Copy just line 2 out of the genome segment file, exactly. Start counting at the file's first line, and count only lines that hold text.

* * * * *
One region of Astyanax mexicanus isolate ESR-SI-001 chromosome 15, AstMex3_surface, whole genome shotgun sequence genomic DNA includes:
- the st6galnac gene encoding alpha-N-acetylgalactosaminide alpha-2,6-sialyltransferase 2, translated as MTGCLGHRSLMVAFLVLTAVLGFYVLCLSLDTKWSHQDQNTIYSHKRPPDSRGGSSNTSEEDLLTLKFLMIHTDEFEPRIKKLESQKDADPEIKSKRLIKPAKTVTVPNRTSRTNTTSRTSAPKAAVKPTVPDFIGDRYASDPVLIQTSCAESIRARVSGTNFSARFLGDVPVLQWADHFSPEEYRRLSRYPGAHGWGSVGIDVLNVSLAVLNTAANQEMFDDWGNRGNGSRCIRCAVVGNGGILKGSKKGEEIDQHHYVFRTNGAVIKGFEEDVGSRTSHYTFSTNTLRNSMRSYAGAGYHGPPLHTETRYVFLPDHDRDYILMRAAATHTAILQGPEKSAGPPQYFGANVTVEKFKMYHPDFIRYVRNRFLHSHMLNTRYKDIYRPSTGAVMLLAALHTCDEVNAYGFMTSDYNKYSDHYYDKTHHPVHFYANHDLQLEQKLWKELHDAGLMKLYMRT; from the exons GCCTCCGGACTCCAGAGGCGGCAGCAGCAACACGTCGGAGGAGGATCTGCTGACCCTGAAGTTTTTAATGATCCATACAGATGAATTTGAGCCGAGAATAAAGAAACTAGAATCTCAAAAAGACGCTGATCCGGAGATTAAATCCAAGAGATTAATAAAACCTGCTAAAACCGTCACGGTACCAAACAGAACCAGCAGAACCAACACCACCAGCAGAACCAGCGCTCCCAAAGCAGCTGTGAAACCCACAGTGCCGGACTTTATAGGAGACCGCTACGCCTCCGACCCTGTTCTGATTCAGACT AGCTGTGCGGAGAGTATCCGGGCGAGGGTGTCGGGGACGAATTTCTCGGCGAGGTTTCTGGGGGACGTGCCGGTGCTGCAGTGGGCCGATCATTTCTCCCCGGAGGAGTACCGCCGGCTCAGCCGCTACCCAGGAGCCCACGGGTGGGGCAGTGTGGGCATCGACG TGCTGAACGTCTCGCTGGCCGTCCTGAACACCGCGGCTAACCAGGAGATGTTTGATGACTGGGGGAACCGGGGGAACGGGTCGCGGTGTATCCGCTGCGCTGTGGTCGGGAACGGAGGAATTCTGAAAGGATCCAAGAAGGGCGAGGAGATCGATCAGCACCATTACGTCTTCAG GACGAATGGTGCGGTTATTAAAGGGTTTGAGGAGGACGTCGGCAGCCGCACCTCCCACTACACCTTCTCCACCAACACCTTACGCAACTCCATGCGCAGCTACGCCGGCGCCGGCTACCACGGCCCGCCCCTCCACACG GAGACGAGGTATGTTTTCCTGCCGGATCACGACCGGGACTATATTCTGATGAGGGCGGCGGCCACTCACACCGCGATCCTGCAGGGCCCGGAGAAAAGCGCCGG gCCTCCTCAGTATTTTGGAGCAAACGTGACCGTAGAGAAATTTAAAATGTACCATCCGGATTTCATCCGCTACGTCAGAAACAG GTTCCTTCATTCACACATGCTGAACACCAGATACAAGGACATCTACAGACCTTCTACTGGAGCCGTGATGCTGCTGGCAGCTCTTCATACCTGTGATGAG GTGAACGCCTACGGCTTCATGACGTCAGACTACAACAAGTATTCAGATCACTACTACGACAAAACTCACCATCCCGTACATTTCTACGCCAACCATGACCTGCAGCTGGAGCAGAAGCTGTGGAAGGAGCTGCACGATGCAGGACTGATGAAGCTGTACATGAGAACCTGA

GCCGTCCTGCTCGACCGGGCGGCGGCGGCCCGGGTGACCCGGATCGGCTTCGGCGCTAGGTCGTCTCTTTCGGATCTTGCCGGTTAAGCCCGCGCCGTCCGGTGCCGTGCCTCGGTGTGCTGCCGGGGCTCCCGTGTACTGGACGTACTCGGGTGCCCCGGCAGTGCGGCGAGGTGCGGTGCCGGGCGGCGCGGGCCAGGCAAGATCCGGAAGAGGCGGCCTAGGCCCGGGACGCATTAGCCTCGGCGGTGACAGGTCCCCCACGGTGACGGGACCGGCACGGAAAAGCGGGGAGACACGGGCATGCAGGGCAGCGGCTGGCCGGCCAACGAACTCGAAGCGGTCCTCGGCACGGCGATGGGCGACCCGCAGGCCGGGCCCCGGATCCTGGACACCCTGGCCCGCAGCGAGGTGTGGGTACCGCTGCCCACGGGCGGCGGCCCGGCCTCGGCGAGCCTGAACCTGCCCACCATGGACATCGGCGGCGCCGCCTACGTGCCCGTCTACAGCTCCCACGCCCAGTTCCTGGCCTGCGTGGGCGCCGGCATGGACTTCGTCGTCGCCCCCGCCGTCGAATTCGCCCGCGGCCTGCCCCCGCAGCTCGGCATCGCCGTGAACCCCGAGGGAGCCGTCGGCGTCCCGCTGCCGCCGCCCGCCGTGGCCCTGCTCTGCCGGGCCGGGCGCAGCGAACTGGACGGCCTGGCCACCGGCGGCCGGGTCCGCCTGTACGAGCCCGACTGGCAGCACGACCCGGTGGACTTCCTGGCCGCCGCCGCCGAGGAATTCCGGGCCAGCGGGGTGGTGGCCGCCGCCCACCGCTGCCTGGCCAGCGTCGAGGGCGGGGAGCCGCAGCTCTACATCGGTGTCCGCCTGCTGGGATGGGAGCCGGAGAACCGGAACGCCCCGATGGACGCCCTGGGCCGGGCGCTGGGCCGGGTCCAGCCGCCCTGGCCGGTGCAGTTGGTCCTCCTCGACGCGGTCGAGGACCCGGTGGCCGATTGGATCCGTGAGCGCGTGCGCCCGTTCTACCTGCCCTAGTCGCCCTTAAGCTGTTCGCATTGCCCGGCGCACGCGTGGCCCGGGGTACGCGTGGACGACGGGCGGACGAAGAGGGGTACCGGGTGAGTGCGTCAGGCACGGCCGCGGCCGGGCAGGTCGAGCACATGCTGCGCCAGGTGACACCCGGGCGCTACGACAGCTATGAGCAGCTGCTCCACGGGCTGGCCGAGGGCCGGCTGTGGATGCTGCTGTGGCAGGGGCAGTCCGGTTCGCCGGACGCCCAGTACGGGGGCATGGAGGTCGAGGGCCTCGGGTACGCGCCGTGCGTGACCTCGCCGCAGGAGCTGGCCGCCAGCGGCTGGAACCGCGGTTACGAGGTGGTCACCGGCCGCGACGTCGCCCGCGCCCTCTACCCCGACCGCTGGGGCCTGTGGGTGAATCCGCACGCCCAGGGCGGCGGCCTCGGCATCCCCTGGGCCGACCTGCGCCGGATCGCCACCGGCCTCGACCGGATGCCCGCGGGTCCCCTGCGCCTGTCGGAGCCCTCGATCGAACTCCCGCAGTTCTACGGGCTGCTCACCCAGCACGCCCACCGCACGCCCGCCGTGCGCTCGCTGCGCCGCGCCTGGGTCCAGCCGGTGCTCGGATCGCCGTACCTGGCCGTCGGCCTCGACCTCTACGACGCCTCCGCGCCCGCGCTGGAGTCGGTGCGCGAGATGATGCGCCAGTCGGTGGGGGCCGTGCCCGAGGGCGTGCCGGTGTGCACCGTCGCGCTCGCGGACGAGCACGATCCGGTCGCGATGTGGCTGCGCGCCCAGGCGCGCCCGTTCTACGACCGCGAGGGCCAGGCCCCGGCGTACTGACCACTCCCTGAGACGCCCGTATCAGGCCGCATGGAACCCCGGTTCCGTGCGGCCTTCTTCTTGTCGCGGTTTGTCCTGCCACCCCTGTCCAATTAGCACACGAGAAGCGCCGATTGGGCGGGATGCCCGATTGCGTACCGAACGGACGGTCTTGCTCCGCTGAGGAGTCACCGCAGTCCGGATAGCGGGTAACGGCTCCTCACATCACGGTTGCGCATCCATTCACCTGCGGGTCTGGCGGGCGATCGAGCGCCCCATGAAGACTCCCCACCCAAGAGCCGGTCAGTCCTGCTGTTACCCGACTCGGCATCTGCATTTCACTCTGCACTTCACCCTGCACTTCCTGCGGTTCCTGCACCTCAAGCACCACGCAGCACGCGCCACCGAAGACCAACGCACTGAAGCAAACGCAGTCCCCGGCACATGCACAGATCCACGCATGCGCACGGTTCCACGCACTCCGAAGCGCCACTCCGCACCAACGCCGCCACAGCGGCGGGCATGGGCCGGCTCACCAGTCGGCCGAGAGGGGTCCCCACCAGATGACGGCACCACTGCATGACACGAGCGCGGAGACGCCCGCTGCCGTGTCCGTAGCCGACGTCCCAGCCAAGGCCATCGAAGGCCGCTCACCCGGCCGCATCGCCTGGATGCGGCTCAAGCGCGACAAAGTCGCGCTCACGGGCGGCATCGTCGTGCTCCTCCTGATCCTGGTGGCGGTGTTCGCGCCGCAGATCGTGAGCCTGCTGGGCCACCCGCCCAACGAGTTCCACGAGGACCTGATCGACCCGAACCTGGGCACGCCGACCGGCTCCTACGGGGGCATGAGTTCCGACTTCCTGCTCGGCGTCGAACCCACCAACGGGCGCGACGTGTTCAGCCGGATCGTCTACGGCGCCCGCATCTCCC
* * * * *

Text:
- the st6galnac gene encoding alpha-N-acetylgalactosaminide alpha-2,6-sialyltransferase 2, translated as MTGCLGHRSLMVAFLVLTAVLGFYVLCLSLDTKWSHQDQNTIYSHKRPPDSRGGSSNTSEEDLLTLKFLMIHTDEFEPRIKKLESQKDADPEIKSKRLIKPAKTVTVPNRTSRTNTTSRTSAPKAAVKPTVPDFIGDRYASDPVLIQTSCAESIRARVSGTNFSARFLGDVPVLQWADHFSPEEYRRLSRYPGAHGWGSVGIDVLNVSLAVLNTAANQEMFDDWGNRGNGSRCIRCAVVGNGGILKGSKKGEEIDQHHYVFRTNGAVIKGFEEDVGSRTSHYTFSTNTLRNSMRSYAGAGYHGPPLHTETRYVFLPDHDRDYILMRAAATHTAILQGPEKSAGPPQYFGANVTVEKFKMYHPDFIRYVRNRFLHSHMLNTRYKDIYRPSTGAVMLLAALHTCDEVNAYGFMTSDYNKYSDHYYDKTHHPVHFYANHDLQLEQKLWKELHDAGLMKLYMRT; from the exons GCCTCCGGACTCCAGAGGCGGCAGCAGCAACACGTCGGAGGAGGATCTGCTGACCCTGAAGTTTTTAATGATCCATACAGATGAATTTGAGCCGAGAATAAAGAAACTAGAATCTCAAAAAGACGCTGATCCGGAGATTAAATCCAAGAGATTAATAAAACCTGCTAAAACCGTCACGGTACCAAACAGAACCAGCAGAACCAACACCACCAGCAGAACCAGCGCTCCCAAAGCAGCTGTGAAACCCACAGTGCCGGACTTTATAGGAGACCGCTACGCCTCCGACCCTGTTCTGATTCAGACT AGCTGTGCGGAGAGTATCCGGGCGAGGGTGTCGGGGACGAATTTCTCGGCGAGGTTTCTGGGGGACGTGCCGGTGCTGCAGTGGGCCGATCATTTCTCCCCGGAGGAGTACCGCCGGCTCAGCCGCTACCCAGGAGCCCACGGGTGGGGCAGTGTGGGCATCGACG TGCTGAACGTCTCGCTGGCCGTCCTGAACACCGCGGCTAACCAGGAGATGTTTGATGACTGGGGGAACCGGGGGAACGGGTCGCGGTGTATCCGCTGCGCTGTGGTCGGGAACGGAGGAATTCTGAAAGGATCCAAGAAGGGCGAGGAGATCGATCAGCACCATTACGTCTTCAG GACGAATGGTGCGGTTATTAAAGGGTTTGAGGAGGACGTCGGCAGCCGCACCTCCCACTACACCTTCTCCACCAACACCTTACGCAACTCCATGCGCAGCTACGCCGGCGCCGGCTACCACGGCCCGCCCCTCCACACG GAGACGAGGTATGTTTTCCTGCCGGATCACGACCGGGACTATATTCTGATGAGGGCGGCGGCCACTCACACCGCGATCCTGCAGGGCCCGGAGAAAAGCGCCGG gCCTCCTCAGTATTTTGGAGCAAACGTGACCGTAGAGAAATTTAAAATGTACCATCCGGATTTCATCCGCTACGTCAGAAACAG GTTCCTTCATTCACACATGCTGAACACCAGATACAAGGACATCTACAGACCTTCTACTGGAGCCGTGATGCTGCTGGCAGCTCTTCATACCTGTGATGAG GTGAACGCCTACGGCTTCATGACGTCAGACTACAACAAGTATTCAGATCACTACTACGACAAAACTCACCATCCCGTACATTTCTACGCCAACCATGACCTGCAGCTGGAGCAGAAGCTGTGGAAGGAGCTGCACGATGCAGGACTGATGAAGCTGTACATGAGAACCTGA